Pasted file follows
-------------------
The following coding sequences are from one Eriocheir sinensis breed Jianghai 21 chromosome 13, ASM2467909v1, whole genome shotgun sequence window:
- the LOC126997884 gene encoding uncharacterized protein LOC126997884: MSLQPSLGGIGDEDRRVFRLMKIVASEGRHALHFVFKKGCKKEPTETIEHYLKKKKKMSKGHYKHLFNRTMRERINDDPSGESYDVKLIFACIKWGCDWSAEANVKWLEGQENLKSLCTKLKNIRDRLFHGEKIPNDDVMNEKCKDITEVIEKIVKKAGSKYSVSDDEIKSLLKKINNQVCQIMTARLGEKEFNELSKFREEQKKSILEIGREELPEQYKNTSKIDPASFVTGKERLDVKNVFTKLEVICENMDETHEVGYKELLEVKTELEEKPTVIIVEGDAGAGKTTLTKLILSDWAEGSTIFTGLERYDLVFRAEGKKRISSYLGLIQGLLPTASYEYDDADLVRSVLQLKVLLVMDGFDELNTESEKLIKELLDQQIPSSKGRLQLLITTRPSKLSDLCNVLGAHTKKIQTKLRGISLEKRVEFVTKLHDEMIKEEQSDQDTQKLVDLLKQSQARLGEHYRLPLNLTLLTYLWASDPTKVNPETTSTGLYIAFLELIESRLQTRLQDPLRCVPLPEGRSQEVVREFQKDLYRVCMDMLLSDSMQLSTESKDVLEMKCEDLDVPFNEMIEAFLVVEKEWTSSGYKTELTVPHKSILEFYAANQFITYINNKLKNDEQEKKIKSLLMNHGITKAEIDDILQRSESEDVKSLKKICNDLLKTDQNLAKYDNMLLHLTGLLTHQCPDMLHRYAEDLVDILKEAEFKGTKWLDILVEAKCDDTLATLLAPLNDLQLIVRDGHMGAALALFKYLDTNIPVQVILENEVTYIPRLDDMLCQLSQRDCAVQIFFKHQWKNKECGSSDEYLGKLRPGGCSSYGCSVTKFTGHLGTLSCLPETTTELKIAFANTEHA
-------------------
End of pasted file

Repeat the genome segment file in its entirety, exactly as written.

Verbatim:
The following coding sequences are from one Eriocheir sinensis breed Jianghai 21 chromosome 13, ASM2467909v1, whole genome shotgun sequence window:
- the LOC126997884 gene encoding uncharacterized protein LOC126997884: MSLQPSLGGIGDEDRRVFRLMKIVASEGRHALHFVFKKGCKKEPTETIEHYLKKKKKMSKGHYKHLFNRTMRERINDDPSGESYDVKLIFACIKWGCDWSAEANVKWLEGQENLKSLCTKLKNIRDRLFHGEKIPNDDVMNEKCKDITEVIEKIVKKAGSKYSVSDDEIKSLLKKINNQVCQIMTARLGEKEFNELSKFREEQKKSILEIGREELPEQYKNTSKIDPASFVTGKERLDVKNVFTKLEVICENMDETHEVGYKELLEVKTELEEKPTVIIVEGDAGAGKTTLTKLILSDWAEGSTIFTGLERYDLVFRAEGKKRISSYLGLIQGLLPTASYEYDDADLVRSVLQLKVLLVMDGFDELNTESEKLIKELLDQQIPSSKGRLQLLITTRPSKLSDLCNVLGAHTKKIQTKLRGISLEKRVEFVTKLHDEMIKEEQSDQDTQKLVDLLKQSQARLGEHYRLPLNLTLLTYLWASDPTKVNPETTSTGLYIAFLELIESRLQTRLQDPLRCVPLPEGRSQEVVREFQKDLYRVCMDMLLSDSMQLSTESKDVLEMKCEDLDVPFNEMIEAFLVVEKEWTSSGYKTELTVPHKSILEFYAANQFITYINNKLKNDEQEKKIKSLLMNHGITKAEIDDILQRSESEDVKSLKKICNDLLKTDQNLAKYDNMLLHLTGLLTHQCPDMLHRYAEDLVDILKEAEFKGTKWLDILVEAKCDDTLATLLAPLNDLQLIVRDGHMGAALALFKYLDTNIPVQVILENEVTYIPRLDDMLCQLSQRDCAVQIFFKHQWKNKECGSSDEYLGKLRPGGCSSYGCSVTKFTGHLGTLSCLPETTTELKIAFANTEHA